OK so I am not sure if this problem is analysis, number theory or calculus.
I am reading an English translation of Riemann's 1859 paper on the number of primes and cannot follow this bit.
He says consider this integral:
From infinity in a positive sense around a domain that includes 0 but does not include any other point of discontinuity. This is then equal to:
I would like to fill in the details of this step but have been unsuccessful. I have tried:
Finding the residue at z=0 by solving:
I also tried generalising x to z and integrating around the path from inf, to to to to
where
This gave interesting results when either; tended to 0 equals pi or equals pi/2.
But non-the less I have not been able to get the required result. Is one of my approaches right? Is there a better approach?
It's hard to see what is going on here without knowing more of the context, but the expression suggests to me that it means the integral of around a contour that goes from to along the real axis, then goes clockwise all the way round a circle of radius , and finally back along the real axis from to .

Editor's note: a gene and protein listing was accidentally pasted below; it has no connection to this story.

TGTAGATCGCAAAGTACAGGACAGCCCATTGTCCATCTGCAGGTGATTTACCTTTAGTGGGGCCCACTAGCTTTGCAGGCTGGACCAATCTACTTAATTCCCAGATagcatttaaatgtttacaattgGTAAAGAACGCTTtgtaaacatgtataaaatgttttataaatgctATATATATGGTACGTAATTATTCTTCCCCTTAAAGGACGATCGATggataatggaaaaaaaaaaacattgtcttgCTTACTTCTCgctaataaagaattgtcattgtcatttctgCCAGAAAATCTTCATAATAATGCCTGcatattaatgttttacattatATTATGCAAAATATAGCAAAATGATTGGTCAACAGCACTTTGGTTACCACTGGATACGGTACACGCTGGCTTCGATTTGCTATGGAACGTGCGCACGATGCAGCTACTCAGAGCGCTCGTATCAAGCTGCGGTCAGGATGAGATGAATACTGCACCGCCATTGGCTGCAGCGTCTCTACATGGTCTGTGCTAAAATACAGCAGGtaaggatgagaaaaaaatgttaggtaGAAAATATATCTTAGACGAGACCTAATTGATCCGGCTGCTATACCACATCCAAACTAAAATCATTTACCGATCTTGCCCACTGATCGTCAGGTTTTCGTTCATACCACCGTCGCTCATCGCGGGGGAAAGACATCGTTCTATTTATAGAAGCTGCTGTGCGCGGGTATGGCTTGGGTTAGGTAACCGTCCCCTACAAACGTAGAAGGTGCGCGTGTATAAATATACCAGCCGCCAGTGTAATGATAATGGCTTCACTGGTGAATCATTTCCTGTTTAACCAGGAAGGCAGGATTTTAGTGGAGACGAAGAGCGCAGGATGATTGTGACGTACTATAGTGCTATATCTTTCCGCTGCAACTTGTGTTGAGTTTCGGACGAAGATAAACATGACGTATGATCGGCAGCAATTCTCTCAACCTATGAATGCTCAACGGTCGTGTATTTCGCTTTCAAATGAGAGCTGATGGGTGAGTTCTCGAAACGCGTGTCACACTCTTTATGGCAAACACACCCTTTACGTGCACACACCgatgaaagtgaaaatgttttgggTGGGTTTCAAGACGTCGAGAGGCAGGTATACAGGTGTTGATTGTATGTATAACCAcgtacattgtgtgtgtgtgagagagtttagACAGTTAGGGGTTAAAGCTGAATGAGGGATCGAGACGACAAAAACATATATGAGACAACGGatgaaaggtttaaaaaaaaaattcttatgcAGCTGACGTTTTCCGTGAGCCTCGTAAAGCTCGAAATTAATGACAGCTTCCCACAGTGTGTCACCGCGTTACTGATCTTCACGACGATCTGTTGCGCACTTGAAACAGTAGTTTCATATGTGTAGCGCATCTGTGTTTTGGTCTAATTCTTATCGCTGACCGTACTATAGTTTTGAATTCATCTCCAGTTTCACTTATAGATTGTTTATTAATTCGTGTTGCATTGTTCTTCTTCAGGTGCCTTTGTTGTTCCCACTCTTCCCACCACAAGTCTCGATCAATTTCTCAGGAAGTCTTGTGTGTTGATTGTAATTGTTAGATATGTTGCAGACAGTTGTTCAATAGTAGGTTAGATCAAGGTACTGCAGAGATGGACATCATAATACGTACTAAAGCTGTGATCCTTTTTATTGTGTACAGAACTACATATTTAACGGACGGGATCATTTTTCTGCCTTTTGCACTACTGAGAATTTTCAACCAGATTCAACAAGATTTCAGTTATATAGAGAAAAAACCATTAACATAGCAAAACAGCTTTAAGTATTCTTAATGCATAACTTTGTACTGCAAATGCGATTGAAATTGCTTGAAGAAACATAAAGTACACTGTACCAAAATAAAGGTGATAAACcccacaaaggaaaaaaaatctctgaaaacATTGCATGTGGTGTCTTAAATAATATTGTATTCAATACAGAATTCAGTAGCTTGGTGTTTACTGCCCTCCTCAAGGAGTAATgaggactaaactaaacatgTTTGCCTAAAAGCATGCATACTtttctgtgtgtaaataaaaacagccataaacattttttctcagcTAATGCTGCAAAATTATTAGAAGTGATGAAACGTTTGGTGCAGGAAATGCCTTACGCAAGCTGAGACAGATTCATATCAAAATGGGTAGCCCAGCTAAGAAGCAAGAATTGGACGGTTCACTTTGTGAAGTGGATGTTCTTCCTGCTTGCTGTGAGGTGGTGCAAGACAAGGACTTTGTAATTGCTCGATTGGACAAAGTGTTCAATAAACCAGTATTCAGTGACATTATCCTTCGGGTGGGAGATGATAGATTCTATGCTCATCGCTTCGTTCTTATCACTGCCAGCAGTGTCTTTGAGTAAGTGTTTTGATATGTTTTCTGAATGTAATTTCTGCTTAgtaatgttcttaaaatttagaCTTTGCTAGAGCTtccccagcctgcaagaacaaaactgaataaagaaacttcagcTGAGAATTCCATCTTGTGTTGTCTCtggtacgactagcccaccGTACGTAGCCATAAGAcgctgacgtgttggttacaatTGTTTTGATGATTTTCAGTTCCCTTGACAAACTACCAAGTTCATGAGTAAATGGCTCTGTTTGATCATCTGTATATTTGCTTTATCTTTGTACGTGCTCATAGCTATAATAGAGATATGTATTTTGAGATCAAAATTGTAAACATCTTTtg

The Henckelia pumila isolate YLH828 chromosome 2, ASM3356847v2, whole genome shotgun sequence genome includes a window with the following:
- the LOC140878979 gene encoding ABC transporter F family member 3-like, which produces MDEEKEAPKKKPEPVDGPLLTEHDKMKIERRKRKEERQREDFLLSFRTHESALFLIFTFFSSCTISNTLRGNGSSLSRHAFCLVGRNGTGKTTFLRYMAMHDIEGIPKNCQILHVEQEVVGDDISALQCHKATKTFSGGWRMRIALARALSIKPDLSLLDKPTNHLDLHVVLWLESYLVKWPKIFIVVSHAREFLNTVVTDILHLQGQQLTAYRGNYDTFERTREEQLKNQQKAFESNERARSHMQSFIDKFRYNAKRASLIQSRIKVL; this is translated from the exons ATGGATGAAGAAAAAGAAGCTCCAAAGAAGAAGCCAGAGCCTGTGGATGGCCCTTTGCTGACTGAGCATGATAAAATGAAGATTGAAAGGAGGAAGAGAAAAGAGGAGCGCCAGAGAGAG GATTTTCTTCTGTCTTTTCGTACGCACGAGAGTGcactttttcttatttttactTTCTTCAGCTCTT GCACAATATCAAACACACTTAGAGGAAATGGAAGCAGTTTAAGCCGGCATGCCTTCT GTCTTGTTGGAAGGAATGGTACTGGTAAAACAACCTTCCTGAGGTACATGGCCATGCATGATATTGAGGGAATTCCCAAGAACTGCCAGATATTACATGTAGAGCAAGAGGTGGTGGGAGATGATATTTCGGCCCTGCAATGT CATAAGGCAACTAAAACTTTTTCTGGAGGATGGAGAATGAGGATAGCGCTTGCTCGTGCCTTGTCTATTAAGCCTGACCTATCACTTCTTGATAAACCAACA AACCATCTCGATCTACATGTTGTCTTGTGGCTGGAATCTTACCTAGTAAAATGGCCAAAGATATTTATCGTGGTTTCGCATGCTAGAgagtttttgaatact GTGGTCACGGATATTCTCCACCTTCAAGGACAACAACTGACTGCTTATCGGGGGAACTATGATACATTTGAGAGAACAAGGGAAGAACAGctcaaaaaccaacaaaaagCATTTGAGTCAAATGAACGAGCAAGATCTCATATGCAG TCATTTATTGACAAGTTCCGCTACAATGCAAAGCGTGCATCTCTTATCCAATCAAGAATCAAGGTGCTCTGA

Notice that the two integrals going in opposite directions along the real axis will not cancel each other out, because , and will move onto another branch when z goes round the origin.
The contour is allowed to be any closed contour starting at x=inf that does not enclose any singularity except for the one at x=0. I only described a contour using to demonstrate that I have had a fair crack at solving this myself!
The exact wording from the paper is:
If one now considers the integral
from +inf to +inf taken in a positive sense around a domain which includes the value 0 but no other point of discontinuity of the integrand in its interior, then ths is easily seen to be equal to
provided that, in the many-valued function , the logarithm is determined so as to be real when x is negative.
Absolutely. Replace the hankel contour with it's mirror image and by doing so, elimiate the awkward in the numerator and simultaneously convert the integration to the more "normal" principal branch-cut integral along the negative real axis. When you do this, you obtain the integral:
Now make the usual substitutions for a branch-cut integral over the principle branch-cut of log(z) along the negative real axis: starting along the bottom trace at , let , around the origin, let and along the top trace, let . Also, don't forget, you need to analyze this under the assumption that , then show that as the integral around the origin goes to zero.